“Social media — ignore it at your peril.” That was the message of a Marine Money session in New York in June.
But, weeks later, social media seems to be having a wobble. Twitter has changed its name to X on the whim of its new(ish) owner Elon Musk amid talk of its demise. The launch of Threads has been dubbed a damp squib. And LinkedIn continues to inspire with videos such as “Blind dog discovers puddle”.
The smartest people in shipping have always been the ones who can skillfully manipulate the flow of market information or else gatekeep it. For shipping, Twitter has changed that to powerful effect.
The platform has not only democratised access to market information that was once difficult for outsiders to see, it has rallied the commentariat, too. It has become a pungent ecosystem where shipping folk — many behind anonymous accounts — air their freshest, smelliest, dumbest, cleverest, most/least funniest opinions. Stuff you wish you would never read and stuff that you wish you would have tweeted first.
Love it or hate it, you cannot deny this cattle market of ideas increasingly shapes the culture of shipping. And it just might be the one place where sentiment is made manifest, where you can watch the bulls and bears fight it out in real time.
But it seems that already there is a sense of an ending for what was once known as “The Bird App”, now being referred to as “The Hell App”, following injurious technical changes under Musk’s leadership.
I think that would be a shame — but, to back me up, I asked someone with more followers than me.
J Mintzmyer, founder of shipping-focused investment platform Value Investor’s Edge, is one of ShipTwit’s biggest names with more than 29,300 followers. He joined the social media-focused panel at Marine Money and, like me, finds it hard to imagine life without the constant stream of information and dialogue he gets from Twitter.
“Twitter is head-and-shoulders above every other platform,” he told me. “Facebook, Instagram and TikTok lack the professionalism and curated audience and LinkedIn is far too self-promotional: everyone is too busy kissing everyone’s ass to get much proper debate or dialogue going.”
I tend to agree, even if I think that Mintzmyer’s summation of LinkedIn neglects to mention the important thought leadership of videos like the one of a cat trying to get inside a shoe (“Never give up!”).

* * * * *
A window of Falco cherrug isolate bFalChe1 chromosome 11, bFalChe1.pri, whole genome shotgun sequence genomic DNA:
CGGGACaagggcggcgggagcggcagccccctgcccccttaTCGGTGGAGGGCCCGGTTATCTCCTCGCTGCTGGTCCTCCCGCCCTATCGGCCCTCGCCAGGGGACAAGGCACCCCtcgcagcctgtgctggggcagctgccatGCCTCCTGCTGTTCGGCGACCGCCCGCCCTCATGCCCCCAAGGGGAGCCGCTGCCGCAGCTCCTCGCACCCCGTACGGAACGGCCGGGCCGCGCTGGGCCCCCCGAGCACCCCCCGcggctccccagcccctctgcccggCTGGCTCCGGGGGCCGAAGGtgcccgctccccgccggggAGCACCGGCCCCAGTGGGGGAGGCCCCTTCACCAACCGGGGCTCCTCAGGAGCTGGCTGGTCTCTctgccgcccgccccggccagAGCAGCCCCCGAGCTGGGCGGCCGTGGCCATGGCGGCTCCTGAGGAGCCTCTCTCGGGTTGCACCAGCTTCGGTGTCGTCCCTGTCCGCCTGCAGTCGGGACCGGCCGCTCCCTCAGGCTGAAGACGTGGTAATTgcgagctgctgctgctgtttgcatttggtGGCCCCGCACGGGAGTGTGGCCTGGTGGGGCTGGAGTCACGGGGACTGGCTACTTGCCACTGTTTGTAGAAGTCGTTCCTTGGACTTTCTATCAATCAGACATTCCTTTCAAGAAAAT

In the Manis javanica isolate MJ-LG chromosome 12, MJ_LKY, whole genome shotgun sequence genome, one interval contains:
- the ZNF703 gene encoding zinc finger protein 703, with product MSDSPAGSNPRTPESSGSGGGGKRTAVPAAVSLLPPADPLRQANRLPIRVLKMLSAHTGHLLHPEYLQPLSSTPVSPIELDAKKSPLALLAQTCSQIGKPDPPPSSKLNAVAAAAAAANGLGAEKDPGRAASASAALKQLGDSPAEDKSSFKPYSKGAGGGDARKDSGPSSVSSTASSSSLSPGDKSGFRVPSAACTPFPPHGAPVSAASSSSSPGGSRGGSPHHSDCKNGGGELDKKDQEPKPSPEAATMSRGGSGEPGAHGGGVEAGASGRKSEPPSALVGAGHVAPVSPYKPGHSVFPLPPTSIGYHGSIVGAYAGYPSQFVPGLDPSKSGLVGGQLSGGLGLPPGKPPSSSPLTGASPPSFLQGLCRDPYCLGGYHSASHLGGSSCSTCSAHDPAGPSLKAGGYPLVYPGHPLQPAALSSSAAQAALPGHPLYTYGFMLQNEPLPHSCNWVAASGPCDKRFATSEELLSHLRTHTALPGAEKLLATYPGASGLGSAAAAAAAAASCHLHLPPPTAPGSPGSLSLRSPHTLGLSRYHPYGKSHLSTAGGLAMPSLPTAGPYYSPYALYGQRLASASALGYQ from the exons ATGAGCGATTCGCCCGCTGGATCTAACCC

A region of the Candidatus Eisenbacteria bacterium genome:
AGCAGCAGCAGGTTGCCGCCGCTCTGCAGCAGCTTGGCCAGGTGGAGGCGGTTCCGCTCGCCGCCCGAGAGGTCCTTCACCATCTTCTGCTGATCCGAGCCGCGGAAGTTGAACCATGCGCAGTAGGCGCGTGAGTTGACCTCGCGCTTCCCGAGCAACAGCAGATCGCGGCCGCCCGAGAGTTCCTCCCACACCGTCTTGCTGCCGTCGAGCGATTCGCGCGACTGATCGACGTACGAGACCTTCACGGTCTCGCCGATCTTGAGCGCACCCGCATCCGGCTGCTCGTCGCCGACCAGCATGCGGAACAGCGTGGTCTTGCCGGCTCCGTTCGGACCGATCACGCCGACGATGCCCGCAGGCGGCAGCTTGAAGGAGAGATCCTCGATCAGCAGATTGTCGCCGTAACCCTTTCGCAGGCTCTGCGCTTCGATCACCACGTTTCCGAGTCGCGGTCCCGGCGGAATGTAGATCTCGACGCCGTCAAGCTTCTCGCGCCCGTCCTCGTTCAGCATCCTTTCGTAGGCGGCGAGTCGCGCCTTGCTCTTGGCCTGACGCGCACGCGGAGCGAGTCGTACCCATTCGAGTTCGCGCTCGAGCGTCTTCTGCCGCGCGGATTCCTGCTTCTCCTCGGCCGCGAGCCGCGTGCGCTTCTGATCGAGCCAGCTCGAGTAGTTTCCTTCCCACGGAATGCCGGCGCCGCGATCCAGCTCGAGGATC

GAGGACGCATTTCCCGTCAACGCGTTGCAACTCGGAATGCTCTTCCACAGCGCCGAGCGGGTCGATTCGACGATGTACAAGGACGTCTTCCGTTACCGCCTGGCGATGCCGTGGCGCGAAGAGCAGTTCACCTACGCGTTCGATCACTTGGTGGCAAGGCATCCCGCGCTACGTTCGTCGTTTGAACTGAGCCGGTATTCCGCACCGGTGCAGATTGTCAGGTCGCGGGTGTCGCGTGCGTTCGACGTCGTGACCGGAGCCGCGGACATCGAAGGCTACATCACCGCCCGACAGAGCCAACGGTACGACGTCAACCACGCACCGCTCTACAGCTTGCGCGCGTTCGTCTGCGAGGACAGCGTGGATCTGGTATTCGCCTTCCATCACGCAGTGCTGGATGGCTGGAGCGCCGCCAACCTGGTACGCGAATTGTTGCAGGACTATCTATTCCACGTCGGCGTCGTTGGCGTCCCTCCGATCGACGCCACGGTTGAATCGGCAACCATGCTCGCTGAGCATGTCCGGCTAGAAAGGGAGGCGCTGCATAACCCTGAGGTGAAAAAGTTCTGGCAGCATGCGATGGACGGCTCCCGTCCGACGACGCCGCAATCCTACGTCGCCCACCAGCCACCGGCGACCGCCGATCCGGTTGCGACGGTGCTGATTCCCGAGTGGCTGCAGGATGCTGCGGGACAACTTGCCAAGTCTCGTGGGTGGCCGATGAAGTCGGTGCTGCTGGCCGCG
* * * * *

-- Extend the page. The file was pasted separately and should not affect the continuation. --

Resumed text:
Musk’s hair-raising purchase of Twitter demonstrates why you should never buy something for more than it is worth if you do not understand how it works. How fitting, then, that Twitter has been such an invaluable resource for would-be investors who are interested in committing their capital but are unfamiliar with shipping.
And as much as shipping would have you believe that it gets ignored, the huge number of people that follow certain ShipTwit accounts says otherwise.
Hedge fund manager Joakim Hannisdahl of Gersemi Asset Management has gained a fervent following — more than 24,500 people — by simply disseminating his research freely and consistently. Breakwave Advisors has leveraged the power of social media to publish research and market its bulker and tanker-focused exchange-traded funds to more than 11,200 followers.
Public companies that engage well with investors on social media also seem to receive better valuations too. Investors especially like management who seem authoritative yet approachable. Mintzmyer pointed to Oystein Kalleklev, chief executive of Flex LNG — “The Flexecutioner” as he has been dubbed by online fans — as just one example.
“It is probably no coincidence that FLNG trades at one of the highest valuations of all shipping firms we cover,” Mintzmyer said.
“Okeanis Eco Tankers [OET] carries one of the highest valuations in the tanker sector and, of course, most of this is due to the combination of attractive assets, strong operating results, and generous shareholder returns, but I believe Aristidis’ [Alafouzos, CEO] online involvement has been a clear positive.”
It works the other way, too. Social media can be a powerful tool in warning would-be investors. Maxim Group, which has underwritten a large number of dilutive share and warrant offerings by shipping companies, has stirred anger online. Eagle Bulk Shipping’s expensive buyout of Oaktree Capital Shipmanagement’s shareholding has drawn criticism as well.
If Twitter goes the way of the dodo, it will not be a catastrophe but we will be losing a rare corner of the world where people are saying what we are all secretly thinking, our rolling reality check and an influential direct line to the general public.
Perhaps the smart people in shipping should be thinking ahead to how similar online spaces can be created in the future to empower stakeholders like investors — or maybe just for fun.